You'll be able to smell when an egg has gone fully rotten—but it can be hard to know exactly how long eggs last before they're unsafe to use in your recipes. Fortunately for those who might be asking themselves, "How long do eggs last?" as they look at the half-finished carton of eggs sitting on their refrigerator shelf, the answer is a surprisingly long time. If you're lucky, your carton of eggs will have an expiration date listed on it; in that case, you know the answer pretty quickly. But if your eggs don't come with an expiration date, look for the date of packaging, which is on the side of every carton as per guidelines from the US Department of Agriculture. 

The so-called "pack date" will appear as a three numbers on the side of the carton, but it's actually fairly easy to decipher. "This three-digit code indicates the date of packaging, starting with January 1 as 001 and ending with December 31 as 365," explains the USDA. "These numbers represent the consecutive days of the year." Your eggs will last for four to five weeks after that packaging date, or three weeks after purchase, as long as you know how to properly store your eggs.

To keep your eggs fresh—and safe—for as long as possible, the USDA recommends refrigerating eggs within 24 hours of bringing them home from the market, ideally in the coldest part of the fridge rather than the door (even though that's where lots of refrigerators have their little built-in egg holders). If your egg gets cracked in transit, simply crack the egg into an airtight container and use it within two days. But the USDA warns against purchasing eggs from the store that are already cracked. They're messy to transport and probably unsafe to eat since, "Bacteria can enter eggs through cracks in the shell."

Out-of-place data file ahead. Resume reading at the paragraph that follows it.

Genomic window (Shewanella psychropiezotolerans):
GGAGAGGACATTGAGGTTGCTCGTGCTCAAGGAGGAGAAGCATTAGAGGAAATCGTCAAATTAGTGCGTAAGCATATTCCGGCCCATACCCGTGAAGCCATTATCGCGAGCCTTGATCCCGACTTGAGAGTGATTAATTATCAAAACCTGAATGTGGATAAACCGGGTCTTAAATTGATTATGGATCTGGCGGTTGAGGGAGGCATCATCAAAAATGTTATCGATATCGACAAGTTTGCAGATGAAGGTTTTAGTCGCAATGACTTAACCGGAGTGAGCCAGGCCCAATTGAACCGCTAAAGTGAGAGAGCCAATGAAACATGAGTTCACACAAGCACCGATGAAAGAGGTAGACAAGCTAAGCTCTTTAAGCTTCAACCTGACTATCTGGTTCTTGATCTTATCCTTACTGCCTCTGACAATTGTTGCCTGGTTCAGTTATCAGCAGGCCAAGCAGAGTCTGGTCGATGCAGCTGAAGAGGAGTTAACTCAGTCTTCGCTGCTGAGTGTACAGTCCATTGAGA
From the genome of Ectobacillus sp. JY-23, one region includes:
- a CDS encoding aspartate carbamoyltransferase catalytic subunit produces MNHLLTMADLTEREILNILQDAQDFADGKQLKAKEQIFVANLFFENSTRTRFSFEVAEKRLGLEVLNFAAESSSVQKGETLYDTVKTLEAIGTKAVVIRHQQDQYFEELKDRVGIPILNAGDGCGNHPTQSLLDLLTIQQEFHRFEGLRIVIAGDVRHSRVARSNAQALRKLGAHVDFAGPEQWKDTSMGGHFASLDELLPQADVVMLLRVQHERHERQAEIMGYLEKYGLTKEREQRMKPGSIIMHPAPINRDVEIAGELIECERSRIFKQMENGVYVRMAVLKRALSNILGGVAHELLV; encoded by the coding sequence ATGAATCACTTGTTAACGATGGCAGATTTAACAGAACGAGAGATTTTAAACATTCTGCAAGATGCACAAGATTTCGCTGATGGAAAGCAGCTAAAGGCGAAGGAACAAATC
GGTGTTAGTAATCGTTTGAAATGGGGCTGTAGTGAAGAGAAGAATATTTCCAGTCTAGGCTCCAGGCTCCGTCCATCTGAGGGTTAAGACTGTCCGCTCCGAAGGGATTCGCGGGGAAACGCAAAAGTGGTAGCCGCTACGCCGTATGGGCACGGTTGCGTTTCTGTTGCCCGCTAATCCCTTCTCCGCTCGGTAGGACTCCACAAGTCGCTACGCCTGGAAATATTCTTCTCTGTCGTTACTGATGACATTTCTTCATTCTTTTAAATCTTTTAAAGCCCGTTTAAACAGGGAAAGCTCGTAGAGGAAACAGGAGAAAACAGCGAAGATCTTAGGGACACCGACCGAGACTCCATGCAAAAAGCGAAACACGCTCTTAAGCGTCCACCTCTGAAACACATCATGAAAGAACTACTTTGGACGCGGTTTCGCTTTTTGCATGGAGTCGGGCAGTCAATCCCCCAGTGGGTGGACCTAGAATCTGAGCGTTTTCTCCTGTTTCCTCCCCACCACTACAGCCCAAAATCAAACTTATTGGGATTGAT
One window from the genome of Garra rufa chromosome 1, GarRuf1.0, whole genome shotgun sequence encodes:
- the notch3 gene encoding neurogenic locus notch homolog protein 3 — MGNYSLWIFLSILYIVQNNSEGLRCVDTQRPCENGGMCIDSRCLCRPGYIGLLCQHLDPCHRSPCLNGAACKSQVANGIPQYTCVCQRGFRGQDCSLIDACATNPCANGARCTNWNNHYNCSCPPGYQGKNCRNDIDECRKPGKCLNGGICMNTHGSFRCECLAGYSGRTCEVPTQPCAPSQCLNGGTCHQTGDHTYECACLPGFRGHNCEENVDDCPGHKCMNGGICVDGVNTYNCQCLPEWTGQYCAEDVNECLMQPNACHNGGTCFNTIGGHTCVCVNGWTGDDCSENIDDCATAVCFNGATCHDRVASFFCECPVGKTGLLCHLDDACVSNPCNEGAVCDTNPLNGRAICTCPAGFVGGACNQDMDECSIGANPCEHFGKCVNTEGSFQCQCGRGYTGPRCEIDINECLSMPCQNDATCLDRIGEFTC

Now, all of this is great if you have the original cardboard carton that the eggs came in, or if you remember exactly when you purchase that carton of eggs in your fridge. But if don't quite know the exact date you went grocery shopping and still want to know how to tell if an egg is bad, don't worry. There is a way you can figure it out that doesn't require you to crack a potentially rotten egg in your kitchen. The easy way to tell how old your eggs are is to (carefully) plop them in a glass of water. Seriously. As chef Jiselle Basile explained to Extra Crispy, "If the egg sinks, it’s still OK to eat. If it floats, throw it away. It’s as simple as that." 

The USDA does note, however, that just because an egg can float, it still might be OK to eat. "An egg can float in water when its air cell has enlarged sufficiently to keep it buoyant," they explain. "This means the egg is old, but it may be perfectly safe to use." The only way to know for sure is to crack it open and take a whiff—but there's no reason to take that risk if you can avoid it.